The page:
I went for my annual screening mammogram on the very day that new guidelines were announced. According to the revision, I don't have to have the test done until age 50 and then only every other year. I choose to ignore this suggestion and continue doing what I've been doing as long as my insurance company continues to pay for it. It is my personal belief that women with MS have a responsibility to be vigilant about routine testing. Our disease brings enough uncertainty and I like the peace of mind knowing that nothing else is wrong. So, I am willing to deal with the awkwardness and discomfort of getting a mammogram.
You expect that the medical community would be better equipped to interact with the disabled than they actually are. The following scenario happened to me the first time I went for a screening.
Tech: Miss Mayo, could you come with me?
I follow the tech in my wheelchair, my aide pushing me. I am handed a gown and given the instructions to put it on with the opening in the front. The tech returns several minutes later.
Tech: Can you leave the wheelchair over in the corner there and stand here by the machine?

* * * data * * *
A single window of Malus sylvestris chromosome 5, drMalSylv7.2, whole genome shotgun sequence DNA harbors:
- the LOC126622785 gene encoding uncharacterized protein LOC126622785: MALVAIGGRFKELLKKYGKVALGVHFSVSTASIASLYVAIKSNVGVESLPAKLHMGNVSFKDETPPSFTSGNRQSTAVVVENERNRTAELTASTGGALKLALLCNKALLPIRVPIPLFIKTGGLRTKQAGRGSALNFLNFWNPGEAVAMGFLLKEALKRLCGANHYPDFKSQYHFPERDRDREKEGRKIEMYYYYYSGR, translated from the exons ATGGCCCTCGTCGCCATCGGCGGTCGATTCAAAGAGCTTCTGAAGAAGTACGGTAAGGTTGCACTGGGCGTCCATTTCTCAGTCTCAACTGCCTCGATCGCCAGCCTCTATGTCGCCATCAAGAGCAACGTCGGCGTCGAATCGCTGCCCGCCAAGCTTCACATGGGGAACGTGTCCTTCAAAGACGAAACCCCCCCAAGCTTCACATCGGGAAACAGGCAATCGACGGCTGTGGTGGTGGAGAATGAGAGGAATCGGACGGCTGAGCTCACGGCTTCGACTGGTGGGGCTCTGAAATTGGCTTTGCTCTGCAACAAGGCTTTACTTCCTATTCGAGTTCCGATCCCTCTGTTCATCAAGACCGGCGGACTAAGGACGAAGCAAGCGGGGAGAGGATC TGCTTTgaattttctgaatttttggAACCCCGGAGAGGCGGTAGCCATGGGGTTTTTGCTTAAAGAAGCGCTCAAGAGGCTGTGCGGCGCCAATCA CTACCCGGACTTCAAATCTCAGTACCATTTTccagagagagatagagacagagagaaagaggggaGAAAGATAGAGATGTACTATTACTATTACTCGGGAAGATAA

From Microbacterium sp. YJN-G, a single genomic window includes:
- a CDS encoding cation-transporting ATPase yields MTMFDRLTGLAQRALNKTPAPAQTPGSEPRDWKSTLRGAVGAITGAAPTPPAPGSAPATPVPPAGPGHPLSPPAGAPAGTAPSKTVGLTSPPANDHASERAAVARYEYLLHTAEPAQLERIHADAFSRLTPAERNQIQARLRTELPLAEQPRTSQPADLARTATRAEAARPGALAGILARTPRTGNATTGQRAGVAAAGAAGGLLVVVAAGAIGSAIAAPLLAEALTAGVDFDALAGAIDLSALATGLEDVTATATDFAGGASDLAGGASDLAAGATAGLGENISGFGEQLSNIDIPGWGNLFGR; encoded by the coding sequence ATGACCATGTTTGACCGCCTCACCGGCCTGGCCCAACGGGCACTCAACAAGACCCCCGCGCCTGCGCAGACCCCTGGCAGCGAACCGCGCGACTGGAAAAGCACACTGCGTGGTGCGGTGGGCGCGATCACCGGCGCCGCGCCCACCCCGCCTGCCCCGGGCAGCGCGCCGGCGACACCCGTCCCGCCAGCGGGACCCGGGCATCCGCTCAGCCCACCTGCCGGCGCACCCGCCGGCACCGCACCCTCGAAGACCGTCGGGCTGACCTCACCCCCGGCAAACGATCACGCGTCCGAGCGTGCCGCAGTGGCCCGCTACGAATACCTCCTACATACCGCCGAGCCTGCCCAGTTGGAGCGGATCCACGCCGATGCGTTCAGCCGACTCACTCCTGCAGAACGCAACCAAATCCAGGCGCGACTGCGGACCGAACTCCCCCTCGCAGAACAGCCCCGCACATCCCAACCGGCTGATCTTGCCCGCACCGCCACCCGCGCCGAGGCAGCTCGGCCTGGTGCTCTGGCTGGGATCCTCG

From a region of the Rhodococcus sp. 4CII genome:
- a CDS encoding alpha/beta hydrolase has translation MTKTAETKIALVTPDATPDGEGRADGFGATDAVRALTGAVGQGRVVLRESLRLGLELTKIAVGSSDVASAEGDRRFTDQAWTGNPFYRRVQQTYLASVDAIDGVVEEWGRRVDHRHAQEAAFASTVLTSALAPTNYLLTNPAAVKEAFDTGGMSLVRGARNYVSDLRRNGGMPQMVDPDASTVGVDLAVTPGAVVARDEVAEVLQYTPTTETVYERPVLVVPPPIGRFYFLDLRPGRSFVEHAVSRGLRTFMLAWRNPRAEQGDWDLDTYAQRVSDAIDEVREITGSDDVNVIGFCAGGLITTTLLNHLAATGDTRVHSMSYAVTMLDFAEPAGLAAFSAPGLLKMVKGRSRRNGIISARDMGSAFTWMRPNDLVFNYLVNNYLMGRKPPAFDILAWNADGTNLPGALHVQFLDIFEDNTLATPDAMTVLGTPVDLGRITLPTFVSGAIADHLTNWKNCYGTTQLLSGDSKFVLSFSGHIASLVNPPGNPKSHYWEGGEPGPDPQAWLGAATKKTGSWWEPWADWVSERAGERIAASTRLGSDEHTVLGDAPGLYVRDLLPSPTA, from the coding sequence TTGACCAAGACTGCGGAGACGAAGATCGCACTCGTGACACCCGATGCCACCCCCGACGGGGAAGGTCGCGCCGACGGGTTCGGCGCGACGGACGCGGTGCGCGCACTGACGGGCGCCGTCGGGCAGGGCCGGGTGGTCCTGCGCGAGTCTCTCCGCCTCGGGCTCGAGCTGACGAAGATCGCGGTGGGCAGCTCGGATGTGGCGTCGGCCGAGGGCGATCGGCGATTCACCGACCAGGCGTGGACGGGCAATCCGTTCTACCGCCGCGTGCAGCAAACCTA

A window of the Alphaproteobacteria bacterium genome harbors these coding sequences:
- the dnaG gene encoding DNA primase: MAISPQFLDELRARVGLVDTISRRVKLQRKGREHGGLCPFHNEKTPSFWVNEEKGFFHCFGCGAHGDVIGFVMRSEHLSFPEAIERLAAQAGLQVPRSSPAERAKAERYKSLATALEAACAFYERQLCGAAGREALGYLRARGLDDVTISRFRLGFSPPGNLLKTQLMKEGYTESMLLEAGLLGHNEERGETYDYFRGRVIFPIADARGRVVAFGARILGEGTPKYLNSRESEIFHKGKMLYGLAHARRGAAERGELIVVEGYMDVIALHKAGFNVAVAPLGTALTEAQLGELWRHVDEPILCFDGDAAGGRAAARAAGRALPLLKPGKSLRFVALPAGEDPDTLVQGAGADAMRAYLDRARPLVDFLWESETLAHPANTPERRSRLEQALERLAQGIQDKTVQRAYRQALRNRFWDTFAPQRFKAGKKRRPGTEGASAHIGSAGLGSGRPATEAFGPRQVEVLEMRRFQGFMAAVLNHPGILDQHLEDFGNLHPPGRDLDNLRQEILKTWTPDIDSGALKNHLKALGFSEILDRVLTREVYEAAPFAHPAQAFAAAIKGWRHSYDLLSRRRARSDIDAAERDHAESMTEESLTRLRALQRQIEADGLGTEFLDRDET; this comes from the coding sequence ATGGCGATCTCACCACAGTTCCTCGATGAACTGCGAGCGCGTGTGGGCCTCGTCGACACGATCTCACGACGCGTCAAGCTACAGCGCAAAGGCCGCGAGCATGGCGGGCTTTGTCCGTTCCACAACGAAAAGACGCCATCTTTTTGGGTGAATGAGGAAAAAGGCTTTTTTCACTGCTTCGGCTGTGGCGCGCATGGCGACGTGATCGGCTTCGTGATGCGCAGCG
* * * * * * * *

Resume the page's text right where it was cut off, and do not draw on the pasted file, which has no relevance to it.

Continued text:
Me: No, I can't stand, let alone walk.
Tech: Well, I don't know how we are going to be able to do this.
Me: I'm going to have my aide wheel me over to the machine and you're going to lower it down.
Tech: I'm not sure that it goes that low.
Me: There's only one way to find out.
Tech: Is there any way that you can raise up the chair?
Me (inner voice): Sure, I have a magical, levitating chair just like Dr. Xavier in X-Men. Me (audible): No, it doesn't.
Tech: And you can't stand for even a minute?
Me: That would take a miracle since I am a paraplegic.
Somehow, we are able to get the films that we need although the tech keeps bumping my knees into the machine while adjusting me. My aide also gets to don a lead apron so that I can remain pressed into the machine as it squishes me. I wait for the films to be read while I'm there in case anything needs to be retaken. It's a better use of time for me to wait around vs. having to return another day and do it all over again.
As unpleasant and ridiculous as that experience was, I like to think that I might have made it better for the next person in a wheelchair who has a mammogram done at that facility. I guess I appreciate that people give me the benefit of the doubt and think I have more mobility that I actually do, but I wish they would assume the worst and not make me feel bad when I can't stand or even move my legs. After all, I'm actually not trying to be difficult for a change. Stubborn, disabled people like me must keep challenging the medical community to provide us with the same care as the bipeds. I know that as our population ages, there'll be a lot more people with mobility impairments. Until then, I will continue to earn the nickname, "hell on wheels."